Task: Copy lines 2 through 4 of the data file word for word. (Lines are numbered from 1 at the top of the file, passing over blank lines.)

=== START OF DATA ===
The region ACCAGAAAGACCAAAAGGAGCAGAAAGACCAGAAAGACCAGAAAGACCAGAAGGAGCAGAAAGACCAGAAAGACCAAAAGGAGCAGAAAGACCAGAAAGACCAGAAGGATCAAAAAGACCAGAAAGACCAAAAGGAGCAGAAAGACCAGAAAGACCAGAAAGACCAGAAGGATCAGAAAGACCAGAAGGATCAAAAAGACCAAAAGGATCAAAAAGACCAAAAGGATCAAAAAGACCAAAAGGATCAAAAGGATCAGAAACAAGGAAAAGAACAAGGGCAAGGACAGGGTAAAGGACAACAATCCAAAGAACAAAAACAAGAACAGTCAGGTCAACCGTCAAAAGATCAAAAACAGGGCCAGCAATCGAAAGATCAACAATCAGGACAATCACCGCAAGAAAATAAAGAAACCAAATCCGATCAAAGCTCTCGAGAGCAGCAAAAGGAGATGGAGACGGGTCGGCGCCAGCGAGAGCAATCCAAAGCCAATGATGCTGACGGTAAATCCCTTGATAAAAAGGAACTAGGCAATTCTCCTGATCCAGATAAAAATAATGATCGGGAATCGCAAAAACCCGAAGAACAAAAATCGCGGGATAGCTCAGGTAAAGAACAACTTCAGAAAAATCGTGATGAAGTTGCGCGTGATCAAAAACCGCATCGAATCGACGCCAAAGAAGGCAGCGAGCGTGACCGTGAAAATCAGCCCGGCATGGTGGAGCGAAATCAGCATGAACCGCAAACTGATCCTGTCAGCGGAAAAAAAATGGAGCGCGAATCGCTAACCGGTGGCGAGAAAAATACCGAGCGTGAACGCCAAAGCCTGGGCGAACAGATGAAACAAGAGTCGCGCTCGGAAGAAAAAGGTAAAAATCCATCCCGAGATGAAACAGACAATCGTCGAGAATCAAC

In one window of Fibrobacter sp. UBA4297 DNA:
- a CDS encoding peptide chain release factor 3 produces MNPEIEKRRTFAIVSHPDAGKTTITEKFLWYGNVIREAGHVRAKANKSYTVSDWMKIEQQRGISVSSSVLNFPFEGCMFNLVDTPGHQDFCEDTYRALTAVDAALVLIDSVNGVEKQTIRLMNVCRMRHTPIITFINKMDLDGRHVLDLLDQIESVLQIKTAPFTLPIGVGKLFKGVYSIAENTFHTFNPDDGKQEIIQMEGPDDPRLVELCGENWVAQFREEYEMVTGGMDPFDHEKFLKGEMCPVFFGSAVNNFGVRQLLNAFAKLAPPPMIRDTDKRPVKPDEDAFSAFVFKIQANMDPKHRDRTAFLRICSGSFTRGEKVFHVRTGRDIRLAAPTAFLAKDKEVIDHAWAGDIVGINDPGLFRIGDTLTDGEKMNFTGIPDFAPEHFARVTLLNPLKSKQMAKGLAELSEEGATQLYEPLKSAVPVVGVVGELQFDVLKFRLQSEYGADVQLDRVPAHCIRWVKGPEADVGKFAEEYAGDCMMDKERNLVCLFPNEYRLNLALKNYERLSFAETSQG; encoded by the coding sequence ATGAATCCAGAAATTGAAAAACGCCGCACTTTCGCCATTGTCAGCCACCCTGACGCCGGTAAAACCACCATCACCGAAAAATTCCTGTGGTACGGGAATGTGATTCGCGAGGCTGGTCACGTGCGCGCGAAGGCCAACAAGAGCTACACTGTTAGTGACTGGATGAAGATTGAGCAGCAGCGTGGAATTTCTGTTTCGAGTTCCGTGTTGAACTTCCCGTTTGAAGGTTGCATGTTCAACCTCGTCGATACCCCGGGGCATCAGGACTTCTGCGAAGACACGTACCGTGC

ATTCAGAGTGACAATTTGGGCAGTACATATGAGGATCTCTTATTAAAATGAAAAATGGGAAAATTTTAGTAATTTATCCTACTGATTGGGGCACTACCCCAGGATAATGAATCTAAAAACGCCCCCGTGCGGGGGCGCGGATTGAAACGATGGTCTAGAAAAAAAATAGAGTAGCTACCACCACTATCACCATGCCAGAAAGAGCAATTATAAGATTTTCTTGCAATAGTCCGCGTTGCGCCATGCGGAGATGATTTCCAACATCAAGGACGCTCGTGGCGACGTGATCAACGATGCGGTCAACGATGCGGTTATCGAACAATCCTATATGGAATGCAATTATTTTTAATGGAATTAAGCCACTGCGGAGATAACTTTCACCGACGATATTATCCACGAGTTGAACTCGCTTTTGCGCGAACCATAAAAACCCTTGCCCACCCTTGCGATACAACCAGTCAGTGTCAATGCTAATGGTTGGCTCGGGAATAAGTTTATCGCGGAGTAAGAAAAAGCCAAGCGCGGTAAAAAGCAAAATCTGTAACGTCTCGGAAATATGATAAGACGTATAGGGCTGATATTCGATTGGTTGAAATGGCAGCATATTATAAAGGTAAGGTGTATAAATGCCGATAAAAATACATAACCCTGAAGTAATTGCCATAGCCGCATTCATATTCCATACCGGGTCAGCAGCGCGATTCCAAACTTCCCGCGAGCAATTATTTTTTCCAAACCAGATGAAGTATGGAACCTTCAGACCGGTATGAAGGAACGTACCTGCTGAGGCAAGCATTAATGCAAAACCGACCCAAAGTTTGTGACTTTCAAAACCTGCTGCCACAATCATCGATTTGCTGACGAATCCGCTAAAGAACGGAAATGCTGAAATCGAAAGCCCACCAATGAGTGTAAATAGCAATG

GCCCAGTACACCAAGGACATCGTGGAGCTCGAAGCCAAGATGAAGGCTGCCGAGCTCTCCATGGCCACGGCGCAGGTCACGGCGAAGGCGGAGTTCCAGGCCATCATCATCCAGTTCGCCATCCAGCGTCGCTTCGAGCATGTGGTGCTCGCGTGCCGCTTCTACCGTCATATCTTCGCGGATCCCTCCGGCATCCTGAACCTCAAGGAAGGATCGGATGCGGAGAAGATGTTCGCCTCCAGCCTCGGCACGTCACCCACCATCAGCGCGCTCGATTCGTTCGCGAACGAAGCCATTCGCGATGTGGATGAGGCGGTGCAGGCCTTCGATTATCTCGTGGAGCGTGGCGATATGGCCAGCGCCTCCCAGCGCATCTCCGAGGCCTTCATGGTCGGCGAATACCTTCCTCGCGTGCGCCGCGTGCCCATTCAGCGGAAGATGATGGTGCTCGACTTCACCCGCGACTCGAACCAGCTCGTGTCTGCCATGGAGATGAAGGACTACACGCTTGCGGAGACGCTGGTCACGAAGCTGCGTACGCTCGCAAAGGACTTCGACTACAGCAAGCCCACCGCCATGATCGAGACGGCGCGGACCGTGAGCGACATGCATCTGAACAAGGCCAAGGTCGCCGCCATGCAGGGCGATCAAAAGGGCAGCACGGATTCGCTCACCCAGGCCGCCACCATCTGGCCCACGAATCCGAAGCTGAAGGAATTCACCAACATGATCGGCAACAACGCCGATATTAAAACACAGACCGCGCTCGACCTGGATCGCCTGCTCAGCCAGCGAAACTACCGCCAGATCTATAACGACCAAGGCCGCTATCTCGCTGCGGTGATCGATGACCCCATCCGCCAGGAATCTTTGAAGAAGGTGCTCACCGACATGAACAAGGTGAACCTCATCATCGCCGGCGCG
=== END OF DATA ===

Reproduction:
In one window of Fibrobacter sp. UBA4297 DNA:
- a CDS encoding peptide chain release factor 3 produces MNPEIEKRRTFAIVSHPDAGKTTITEKFLWYGNVIREAGHVRAKANKSYTVSDWMKIEQQRGISVSSSVLNFPFEGCMFNLVDTPGHQDFCEDTYRALTAVDAALVLIDSVNGVEKQTIRLMNVCRMRHTPIITFINKMDLDGRHVLDLLDQIESVLQIKTAPFTLPIGVGKLFKGVYSIAENTFHTFNPDDGKQEIIQMEGPDDPRLVELCGENWVAQFREEYEMVTGGMDPFDHEKFLKGEMCPVFFGSAVNNFGVRQLLNAFAKLAPPPMIRDTDKRPVKPDEDAFSAFVFKIQANMDPKHRDRTAFLRICSGSFTRGEKVFHVRTGRDIRLAAPTAFLAKDKEVIDHAWAGDIVGINDPGLFRIGDTLTDGEKMNFTGIPDFAPEHFARVTLLNPLKSKQMAKGLAELSEEGATQLYEPLKSAVPVVGVVGELQFDVLKFRLQSEYGADVQLDRVPAHCIRWVKGPEADVGKFAEEYAGDCMMDKERNLVCLFPNEYRLNLALKNYERLSFAETSQG; encoded by the coding sequence ATGAATCCAGAAATTGAAAAACGCCGCACTTTCGCCATTGTCAGCCACCCTGACGCCGGTAAAACCACCATCACCGAAAAATTCCTGTGGTACGGGAATGTGATTCGCGAGGCTGGTCACGTGCGCGCGAAGGCCAACAAGAGCTACACTGTTAGTGACTGGATGAAGATTGAGCAGCAGCGTGGAATTTCTGTTTCGAGTTCCGTGTTGAACTTCCCGTTTGAAGGTTGCATGTTCAACCTCGTCGATACCCCGGGGCATCAGGACTTCTGCGAAGACACGTACCGTGC

ATTCAGAGTGACAATTTGGGCAGTACATATGAGGATCTCTTATTAAAATGAAAAATGGGAAAATTTTAGTAATTTATCCTACTGATTGGGGCACTACCCCAGGATAATGAATCTAAAAACGCCCCCGTGCGGGGGCGCGGATTGAAACGATGGTCTAGAAAAAAAATAGAGTAGCTACCACCACTATCACCATGCCAGAAAGAGCAATTATAAGATTTTCTTGCAATAGTCCGCGTTGCGCCATGCGGAGATGATTTCCAACATCAAGGACGCTCGTGGCGACGTGATCAACGATGCGGTCAACGATGCGGTTATCGAACAATCCTATATGGAATGCAATTATTTTTAATGGAATTAAGCCACTGCGGAGATAACTTTCACCGACGATATTATCCACGAGTTGAACTCGCTTTTGCGCGAACCATAAAAACCCTTGCCCACCCTTGCGATACAACCAGTCAGTGTCAATGCTAATGGTTGGCTCGGGAATAAGTTTATCGCGGAGTAAGAAAAAGCCAAGCGCGGTAAAAAGCAAAATCTGTAACGTCTCGGAAATATGATAAGACGTATAGGGCTGATATTCGATTGGTTGAAATGGCAGCATATTATAAAGGTAAGGTGTATAAATGCCGATAAAAATACATAACCCTGAAGTAATTGCCATAGCCGCATTCATATTCCATACCGGGTCAGCAGCGCGATTCCAAACTTCCCGCGAGCAATTATTTTTTCCAAACCAGATGAAGTATGGAACCTTCAGACCGGTATGAAGGAACGTACCTGCTGAGGCAAGCATTAATGCAAAACCGACCCAAAGTTTGTGACTTTCAAAACCTGCTGCCACAATCATCGATTTGCTGACGAATCCGCTAAAGAACGGAAATGCTGAAATCGAAAGCCCACCAATGAGTGTAAATAGCAATG